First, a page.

The most common diagnoses comprised acute conjunctivitis, blepharitis, keratitis, corneal foreign body, and hordeolum/chalazion, which is a similar profile compared to previous reports(7,9,15-17). In previous reports, corneal foreign bodies appear as the most common diagnosis(9,15-17). Another study found conjunctivitis, followed by a corneal foreign body, as the most common diagnosis at a tertiary hospital in São Paulo in 2006(7). Nonurgent diseases, such as hordeolum and blepharitis, represent more than 23% of Hospital São Paulo ED cases. A deeper analysis of each file during a shorter period could help better differentiate between urgent and nonurgent cases and their social-demographic profile and clinical evolution.
The ophthalmic coverage and access in our area have been decreasing over the years, and patients have tried to use the ED service as a triage service. However, this does not represent an appropriate counter-referral system that could accept those patients after visiting the ED. Urgent cases are mostly accepted by UNIFESP Ambulatory Eye Clinics, when possible.
The low proportion of single-visit patients of only 53.1% (336,704), considering the entire study period, could be explained by representations from outpatient care UNIFESP Ambulatory Eye Clinics and a low success rate to follow up after initial ED consultation as initial healthcare service, necessitating more than one ED consultation.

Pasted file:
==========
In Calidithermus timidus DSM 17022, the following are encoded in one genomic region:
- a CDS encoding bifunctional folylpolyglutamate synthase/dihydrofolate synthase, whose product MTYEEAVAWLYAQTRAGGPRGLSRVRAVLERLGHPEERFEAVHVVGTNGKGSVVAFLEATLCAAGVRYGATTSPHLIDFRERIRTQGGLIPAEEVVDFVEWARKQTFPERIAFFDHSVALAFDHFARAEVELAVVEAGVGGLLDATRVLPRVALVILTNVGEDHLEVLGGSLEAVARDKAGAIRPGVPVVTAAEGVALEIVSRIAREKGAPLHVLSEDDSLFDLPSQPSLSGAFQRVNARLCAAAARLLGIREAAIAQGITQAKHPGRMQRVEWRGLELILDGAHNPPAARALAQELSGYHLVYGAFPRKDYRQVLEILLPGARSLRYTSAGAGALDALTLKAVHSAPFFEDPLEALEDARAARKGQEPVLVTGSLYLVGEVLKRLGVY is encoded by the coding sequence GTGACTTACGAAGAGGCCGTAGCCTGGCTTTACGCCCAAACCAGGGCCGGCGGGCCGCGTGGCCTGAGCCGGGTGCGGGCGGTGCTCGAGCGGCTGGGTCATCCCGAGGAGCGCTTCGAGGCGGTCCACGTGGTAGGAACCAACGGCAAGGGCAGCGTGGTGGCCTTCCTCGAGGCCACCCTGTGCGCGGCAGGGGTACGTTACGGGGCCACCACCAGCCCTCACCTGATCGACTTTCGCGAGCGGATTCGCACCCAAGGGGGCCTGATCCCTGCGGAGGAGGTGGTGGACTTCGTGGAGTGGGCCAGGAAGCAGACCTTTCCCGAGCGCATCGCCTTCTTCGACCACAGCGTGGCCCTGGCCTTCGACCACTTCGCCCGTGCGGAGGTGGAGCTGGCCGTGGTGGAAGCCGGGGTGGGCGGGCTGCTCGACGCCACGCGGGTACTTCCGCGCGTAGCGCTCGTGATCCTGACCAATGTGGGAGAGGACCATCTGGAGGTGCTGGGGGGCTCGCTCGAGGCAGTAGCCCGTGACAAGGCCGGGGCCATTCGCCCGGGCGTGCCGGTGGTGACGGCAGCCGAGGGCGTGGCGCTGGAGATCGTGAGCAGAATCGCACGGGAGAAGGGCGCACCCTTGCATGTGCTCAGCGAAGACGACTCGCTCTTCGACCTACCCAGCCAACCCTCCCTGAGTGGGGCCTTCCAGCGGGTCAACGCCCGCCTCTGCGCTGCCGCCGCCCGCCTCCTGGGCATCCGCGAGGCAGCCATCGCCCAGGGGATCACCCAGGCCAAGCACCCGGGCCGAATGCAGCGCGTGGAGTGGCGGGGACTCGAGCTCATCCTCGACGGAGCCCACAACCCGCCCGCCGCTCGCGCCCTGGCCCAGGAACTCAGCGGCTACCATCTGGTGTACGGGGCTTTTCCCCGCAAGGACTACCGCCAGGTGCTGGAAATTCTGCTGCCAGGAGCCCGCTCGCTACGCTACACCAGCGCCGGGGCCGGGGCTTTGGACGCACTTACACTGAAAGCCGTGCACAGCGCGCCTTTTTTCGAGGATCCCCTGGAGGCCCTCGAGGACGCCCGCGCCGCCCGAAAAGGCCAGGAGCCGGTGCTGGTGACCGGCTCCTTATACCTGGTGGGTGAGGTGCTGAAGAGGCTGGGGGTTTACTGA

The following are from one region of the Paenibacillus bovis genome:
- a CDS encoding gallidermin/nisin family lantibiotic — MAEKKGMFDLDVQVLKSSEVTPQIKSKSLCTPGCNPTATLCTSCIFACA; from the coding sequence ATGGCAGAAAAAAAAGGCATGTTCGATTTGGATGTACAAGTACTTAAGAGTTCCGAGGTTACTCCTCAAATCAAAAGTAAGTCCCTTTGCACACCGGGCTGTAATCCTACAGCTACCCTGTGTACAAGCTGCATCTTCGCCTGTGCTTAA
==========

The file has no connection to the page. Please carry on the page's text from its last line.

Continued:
Provided the lack of a well-established triaging system in ophthalmology, it becomes even harder to manage the high volume of patients every day in ED. Rome Eye Scoring System for Urgency and Emergency (RESCUE) was proposed by Rossi in 2007 and tried to establish a tested and effective way to triage ophthalmology patients(18,19). It could be a way to apply a triaging system to our service, possibly adapting it to our reality.